Before requesting your building inspections, ensure your building inspectors can easily see the active building permit and have access to a current and updated plan set.
The job trailer is usually a good place to post. Make sure to protect your building permit with a weatherproof covering and that the building plans are close at hand.
Make every effort to give the building inspectors everything they need to ensure trouble-free building inspections throughout your project.
What inspections are required for most construction projects?
Here’s a sequentially ordered listing of the typical building inspections most projects need.
- Soil erosion control inspection
- Site survey inspection
- Site layout
- Soil inspection
- Footing inspection
- Pier inspection
- Waterproofing and drainage
- Backfill inspection
Structural and systems inspections
- Framing and structural inspections
- Deck inspection
- HVAC rough inspection
- Plumbing rough
- Electrical rough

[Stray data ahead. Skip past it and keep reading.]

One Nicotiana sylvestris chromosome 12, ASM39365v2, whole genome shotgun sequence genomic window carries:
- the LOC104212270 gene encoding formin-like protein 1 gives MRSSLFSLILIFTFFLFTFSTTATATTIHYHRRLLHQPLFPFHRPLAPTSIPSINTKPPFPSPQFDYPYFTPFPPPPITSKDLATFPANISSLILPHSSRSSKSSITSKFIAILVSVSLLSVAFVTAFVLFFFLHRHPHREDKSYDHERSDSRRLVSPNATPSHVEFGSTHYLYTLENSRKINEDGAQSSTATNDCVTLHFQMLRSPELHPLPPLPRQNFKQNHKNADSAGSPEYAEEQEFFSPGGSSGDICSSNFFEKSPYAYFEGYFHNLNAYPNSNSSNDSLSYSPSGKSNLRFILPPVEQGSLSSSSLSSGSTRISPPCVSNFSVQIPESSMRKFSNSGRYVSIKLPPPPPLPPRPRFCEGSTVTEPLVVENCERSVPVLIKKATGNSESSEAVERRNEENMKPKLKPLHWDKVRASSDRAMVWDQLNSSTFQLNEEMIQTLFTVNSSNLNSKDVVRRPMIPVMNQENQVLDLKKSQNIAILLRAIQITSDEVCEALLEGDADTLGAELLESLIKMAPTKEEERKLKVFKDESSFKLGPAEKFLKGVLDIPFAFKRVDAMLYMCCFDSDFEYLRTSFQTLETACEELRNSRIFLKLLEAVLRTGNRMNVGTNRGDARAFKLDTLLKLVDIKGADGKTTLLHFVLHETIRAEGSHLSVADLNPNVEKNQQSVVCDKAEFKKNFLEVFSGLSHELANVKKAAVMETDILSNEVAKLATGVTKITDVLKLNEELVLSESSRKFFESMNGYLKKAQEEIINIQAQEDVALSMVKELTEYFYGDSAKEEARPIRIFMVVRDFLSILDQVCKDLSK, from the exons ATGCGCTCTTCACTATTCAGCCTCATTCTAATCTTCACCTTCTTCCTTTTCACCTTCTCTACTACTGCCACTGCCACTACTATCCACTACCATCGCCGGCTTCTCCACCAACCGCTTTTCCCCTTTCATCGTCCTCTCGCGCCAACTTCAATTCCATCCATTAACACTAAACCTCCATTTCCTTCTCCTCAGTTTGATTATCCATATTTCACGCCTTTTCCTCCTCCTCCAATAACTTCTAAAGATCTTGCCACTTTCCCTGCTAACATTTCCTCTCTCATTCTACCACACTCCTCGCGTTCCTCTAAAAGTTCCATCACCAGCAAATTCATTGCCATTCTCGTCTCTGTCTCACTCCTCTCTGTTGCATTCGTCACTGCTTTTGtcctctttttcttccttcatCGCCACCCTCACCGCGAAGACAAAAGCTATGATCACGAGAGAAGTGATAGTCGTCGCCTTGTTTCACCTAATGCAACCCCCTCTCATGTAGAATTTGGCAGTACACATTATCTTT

- Fire blocking
- Insultation inspection
- Gypsum board inspection
- HVAC final inspection
- Plumbing final
- Electrical final
- A final building inspection for certificate of occupancy.
Project managers must stay on top of the inspection process because each construction phase requires an inspection before the next phase can begin.
Additionally, several work packages within each phase often require inspection before the next work package can resume.
This is why understanding the inspection process is vital to ensure that your project meets all requirements, is built to code, and stays on schedule.
Navigating the building permit and inspection process requires patience, diligence, strong communication skills, and attention to detail.
But with a clear understanding of the building permit and inspection process, you can avoid red tape, confusion, and schedule delays, ensuring your construction project runs smoothly from preconstruction through completion.
And one final note. Always research local regulations and contact your local government authorities if you have any questions about what type of permits your project requires.
Are you preparing building permit applications for your next project?
Manage your contract documents and the critical information your building officials need. Stay in contact with your subcontractors and licensed trades to ensure they’re on target to safely, productively, and profitably meet all their inspection milestones.
Get a custom demonstration of the Linarc project management system today—the intelligent, intuitive, easy-to-use tool for managing the complexity of today’s building projects.